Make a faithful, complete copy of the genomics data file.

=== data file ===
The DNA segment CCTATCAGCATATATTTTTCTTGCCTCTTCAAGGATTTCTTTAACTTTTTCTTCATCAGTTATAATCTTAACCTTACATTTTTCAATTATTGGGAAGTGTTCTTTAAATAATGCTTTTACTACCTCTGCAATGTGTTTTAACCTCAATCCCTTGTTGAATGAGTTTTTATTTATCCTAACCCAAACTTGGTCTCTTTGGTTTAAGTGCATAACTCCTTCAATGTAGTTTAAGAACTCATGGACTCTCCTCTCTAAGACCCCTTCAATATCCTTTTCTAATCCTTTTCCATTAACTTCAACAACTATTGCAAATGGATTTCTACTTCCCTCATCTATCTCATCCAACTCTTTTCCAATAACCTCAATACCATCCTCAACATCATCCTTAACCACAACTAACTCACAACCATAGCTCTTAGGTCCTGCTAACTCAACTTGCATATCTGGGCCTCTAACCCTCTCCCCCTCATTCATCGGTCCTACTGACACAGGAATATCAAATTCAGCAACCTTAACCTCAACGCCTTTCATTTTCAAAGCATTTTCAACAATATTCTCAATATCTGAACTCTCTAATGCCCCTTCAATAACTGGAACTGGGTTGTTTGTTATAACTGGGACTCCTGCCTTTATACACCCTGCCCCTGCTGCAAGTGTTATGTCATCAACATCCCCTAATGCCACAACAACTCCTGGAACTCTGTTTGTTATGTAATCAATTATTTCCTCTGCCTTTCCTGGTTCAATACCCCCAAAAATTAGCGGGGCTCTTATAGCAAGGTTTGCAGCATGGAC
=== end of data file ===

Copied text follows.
The DNA segment CCTATCAGCATATATTTTTCTTGCCTCTTCAAGGATTTCTTTAACTTTTTCTTCATCAGTTATAATCTTAACCTTACATTTTTCAATTATTGGGAAGTGTTCTTTAAATAATGCTTTTACTACCTCTGCAATGTGTTTTAACCTCAATCCCTTGTTGAATGAGTTTTTATTTATCCTAACCCAAACTTGGTCTCTTTGGTTTAAGTGCATAACTCCTTCAATGTAGTTTAAGAACTCATGGACTCTCCTCTCTAAGACCCCTTCAATATCCTTTTCTAATCCTTTTCCATTAACTTCAACAACTATTGCAAATGGATTTCTACTTCCCTCATCTATCTCATCCAACTCTTTTCCAATAACCTCAATACCATCCTCAACATCATCCTTAACCACAACTAACTCACAACCATAGCTCTTAGGTCCTGCTAACTCAACTTGCATATCTGGGCCTCTAACCCTCTCCCCCTCATTCATCGGTCCTACTGACACAGGAATATCAAATTCAGCAACCTTAACCTCAACGCCTTTCATTTTCAAAGCATTTTCAACAATATTCTCAATATCTGAACTCTCTAATGCCCCTTCAATAACTGGAACTGGGTTGTTTGTTATAACTGGGACTCCTGCCTTTATACACCCTGCCCCTGCTGCAAGTGTTATGTCATCAACATCCCCTAATGCCACAACAACTCCTGGAACTCTGTTTGTTATGTAATCAATTATTTCCTCTGCCTTTCCTGGTTCAATACCCCCAAAAATTAGCGGGGCTCTTATAGCAAGGTTTGCAGCATGGAC